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How should you plan to manage estate taxes?

One of your main goals in estate planning is to preserve as many of your personal assets as is possible to pass on to your beneficiaries. You can accomplish this by providing the means through which creditors receive payments upon your death and planning to avoid excess costs against your estate (such as keeping your estate out of probate). 

Yet you may think that there is one expense that no amount of planning can avoid: taxes. Yet that may not necessarily be the case. There are ways that you can limit (or potentially even avoid) an estate tax liability. 

Understanding your potential tax obligations

Indiana does not impose a local estate tax on its residents, meaning that the only potential tax liability you need to worry about in relation to your estate comes from the federal level. You might even be able to avoid federal taxes provided that the total taxable value of your estate comes in under the federal estate tax exemption threshold. According to the Internal Revenue Service, that amount for 2020 is $11.58 million.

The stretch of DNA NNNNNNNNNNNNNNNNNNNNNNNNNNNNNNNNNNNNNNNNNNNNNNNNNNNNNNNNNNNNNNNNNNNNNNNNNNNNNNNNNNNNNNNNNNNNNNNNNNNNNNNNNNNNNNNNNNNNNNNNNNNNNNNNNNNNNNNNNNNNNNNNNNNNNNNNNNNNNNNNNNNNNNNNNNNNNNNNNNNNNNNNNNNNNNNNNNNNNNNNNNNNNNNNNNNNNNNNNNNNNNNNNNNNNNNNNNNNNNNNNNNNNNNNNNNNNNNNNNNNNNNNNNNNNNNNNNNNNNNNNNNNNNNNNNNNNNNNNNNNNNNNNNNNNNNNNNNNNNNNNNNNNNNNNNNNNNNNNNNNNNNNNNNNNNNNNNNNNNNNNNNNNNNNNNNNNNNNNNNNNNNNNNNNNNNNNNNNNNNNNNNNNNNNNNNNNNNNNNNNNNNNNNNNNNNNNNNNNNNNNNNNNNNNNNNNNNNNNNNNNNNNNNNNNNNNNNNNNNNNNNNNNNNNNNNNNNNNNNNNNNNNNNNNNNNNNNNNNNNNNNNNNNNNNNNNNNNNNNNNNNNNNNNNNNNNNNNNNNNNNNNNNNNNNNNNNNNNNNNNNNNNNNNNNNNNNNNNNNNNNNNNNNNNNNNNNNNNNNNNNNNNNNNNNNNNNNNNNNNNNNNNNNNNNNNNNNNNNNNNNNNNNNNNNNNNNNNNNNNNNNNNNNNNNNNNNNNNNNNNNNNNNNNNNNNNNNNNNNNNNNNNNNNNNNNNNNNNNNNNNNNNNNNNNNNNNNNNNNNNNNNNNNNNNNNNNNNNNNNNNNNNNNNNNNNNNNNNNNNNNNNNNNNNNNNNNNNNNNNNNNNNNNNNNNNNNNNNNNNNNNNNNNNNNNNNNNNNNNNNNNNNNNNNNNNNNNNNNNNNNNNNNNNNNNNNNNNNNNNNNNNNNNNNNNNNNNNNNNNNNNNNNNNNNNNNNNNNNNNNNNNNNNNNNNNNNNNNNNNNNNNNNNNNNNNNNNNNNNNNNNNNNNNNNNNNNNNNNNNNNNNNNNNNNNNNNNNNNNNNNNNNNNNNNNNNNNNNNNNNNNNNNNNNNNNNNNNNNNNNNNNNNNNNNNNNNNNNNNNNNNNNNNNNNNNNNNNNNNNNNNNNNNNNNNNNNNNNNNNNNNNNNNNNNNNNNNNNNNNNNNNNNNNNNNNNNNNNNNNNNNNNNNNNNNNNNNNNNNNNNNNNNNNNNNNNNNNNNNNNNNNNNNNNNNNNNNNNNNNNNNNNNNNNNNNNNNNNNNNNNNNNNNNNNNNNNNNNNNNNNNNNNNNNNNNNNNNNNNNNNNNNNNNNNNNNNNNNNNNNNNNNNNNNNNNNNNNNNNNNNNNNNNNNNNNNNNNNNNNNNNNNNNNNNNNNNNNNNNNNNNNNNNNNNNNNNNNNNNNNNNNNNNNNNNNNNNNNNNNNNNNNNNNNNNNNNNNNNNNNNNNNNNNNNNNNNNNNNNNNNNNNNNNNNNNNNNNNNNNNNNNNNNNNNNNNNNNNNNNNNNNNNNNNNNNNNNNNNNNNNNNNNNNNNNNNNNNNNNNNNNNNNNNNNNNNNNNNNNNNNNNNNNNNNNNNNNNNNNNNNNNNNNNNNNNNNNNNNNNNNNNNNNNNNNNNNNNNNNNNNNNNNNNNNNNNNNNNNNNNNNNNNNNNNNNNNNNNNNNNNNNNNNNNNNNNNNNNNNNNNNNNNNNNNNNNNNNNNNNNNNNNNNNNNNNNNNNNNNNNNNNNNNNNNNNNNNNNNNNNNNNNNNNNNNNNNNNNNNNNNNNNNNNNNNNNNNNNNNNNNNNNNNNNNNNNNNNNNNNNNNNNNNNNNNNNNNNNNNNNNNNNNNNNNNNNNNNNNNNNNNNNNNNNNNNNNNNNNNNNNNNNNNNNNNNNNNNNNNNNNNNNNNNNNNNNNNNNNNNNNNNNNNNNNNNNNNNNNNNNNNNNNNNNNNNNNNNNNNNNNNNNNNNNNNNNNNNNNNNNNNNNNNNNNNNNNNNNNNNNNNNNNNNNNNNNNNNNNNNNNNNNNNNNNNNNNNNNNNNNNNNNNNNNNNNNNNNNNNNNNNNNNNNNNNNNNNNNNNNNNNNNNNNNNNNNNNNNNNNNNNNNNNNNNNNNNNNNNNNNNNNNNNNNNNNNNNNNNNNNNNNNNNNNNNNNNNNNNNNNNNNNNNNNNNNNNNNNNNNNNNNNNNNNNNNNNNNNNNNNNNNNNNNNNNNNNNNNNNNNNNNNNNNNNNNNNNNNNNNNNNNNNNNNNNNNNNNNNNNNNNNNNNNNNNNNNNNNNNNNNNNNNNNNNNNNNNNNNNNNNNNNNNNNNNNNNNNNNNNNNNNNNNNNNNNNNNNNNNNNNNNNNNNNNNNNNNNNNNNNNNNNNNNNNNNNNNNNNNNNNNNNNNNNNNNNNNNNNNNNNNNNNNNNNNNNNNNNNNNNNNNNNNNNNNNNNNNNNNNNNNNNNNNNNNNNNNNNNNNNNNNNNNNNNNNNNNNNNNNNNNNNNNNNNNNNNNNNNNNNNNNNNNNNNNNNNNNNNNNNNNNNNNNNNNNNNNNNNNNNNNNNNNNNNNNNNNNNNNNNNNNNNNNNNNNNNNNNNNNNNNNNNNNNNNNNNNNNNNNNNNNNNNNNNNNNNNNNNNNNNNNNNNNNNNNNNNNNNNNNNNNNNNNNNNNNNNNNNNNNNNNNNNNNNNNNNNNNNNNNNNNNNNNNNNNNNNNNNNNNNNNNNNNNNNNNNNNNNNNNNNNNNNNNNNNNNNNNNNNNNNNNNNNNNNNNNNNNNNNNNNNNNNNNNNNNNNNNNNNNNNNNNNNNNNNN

Taking advantage of estate tax portability

The value of your own estate may not make it subject to tax, but yours and your spouse’s combined estates could potentially exceed the threshold. Fortunately, the federal government offers the option of estate tax portability. This allows your spouse to claim the unused portion of your estate tax exemption and combine it with their own. 

With the right plan in place, you could effectively double your spouse’s estate tax exemption amount. You would need to leave the entirety of your estate to your spouse (which can pass tax-free due to the unlimited marital deduction). This preserves your entire estate tax exemption, which your ex-spouse can then claim by filing an estate tax return the same fiscal year you die electing portability.